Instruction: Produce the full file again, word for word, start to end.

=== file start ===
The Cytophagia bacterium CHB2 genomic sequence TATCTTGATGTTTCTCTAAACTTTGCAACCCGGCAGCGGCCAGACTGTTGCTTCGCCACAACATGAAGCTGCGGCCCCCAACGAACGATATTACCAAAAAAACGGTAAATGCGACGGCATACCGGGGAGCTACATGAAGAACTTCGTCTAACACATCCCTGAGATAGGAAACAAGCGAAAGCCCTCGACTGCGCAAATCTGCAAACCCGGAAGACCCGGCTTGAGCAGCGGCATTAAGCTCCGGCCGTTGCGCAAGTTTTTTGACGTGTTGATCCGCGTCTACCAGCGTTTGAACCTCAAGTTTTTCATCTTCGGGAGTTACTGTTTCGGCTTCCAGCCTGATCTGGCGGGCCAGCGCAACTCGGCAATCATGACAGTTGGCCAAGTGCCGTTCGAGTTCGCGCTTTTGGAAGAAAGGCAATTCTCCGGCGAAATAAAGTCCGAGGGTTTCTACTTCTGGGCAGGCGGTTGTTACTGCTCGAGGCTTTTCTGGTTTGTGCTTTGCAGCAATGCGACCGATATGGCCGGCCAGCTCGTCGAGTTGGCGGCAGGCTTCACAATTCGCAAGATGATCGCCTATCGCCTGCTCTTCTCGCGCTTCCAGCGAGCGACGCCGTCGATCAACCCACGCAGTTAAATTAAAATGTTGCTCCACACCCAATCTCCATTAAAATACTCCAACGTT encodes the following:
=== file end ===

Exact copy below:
The Cytophagia bacterium CHB2 genomic sequence TATCTTGATGTTTCTCTAAACTTTGCAACCCGGCAGCGGCCAGACTGTTGCTTCGCCACAACATGAAGCTGCGGCCCCCAACGAACGATATTACCAAAAAAACGGTAAATGCGACGGCATACCGGGGAGCTACATGAAGAACTTCGTCTAACACATCCCTGAGATAGGAAACAAGCGAAAGCCCTCGACTGCGCAAATCTGCAAACCCGGAAGACCCGGCTTGAGCAGCGGCATTAAGCTCCGGCCGTTGCGCAAGTTTTTTGACGTGTTGATCCGCGTCTACCAGCGTTTGAACCTCAAGTTTTTCATCTTCGGGAGTTACTGTTTCGGCTTCCAGCCTGATCTGGCGGGCCAGCGCAACTCGGCAATCATGACAGTTGGCCAAGTGCCGTTCGAGTTCGCGCTTTTGGAAGAAAGGCAATTCTCCGGCGAAATAAAGTCCGAGGGTTTCTACTTCTGGGCAGGCGGTTGTTACTGCTCGAGGCTTTTCTGGTTTGTGCTTTGCAGCAATGCGACCGATATGGCCGGCCAGCTCGTCGAGTTGGCGGCAGGCTTCACAATTCGCAAGATGATCGCCTATCGCCTGCTCTTCTCGCGCTTCCAGCGAGCGACGCCGTCGATCAACCCACGCAGTTAAATTAAAATGTTGCTCCACACCCAATCTCCATTAAAATACTCCAACGTT encodes the following: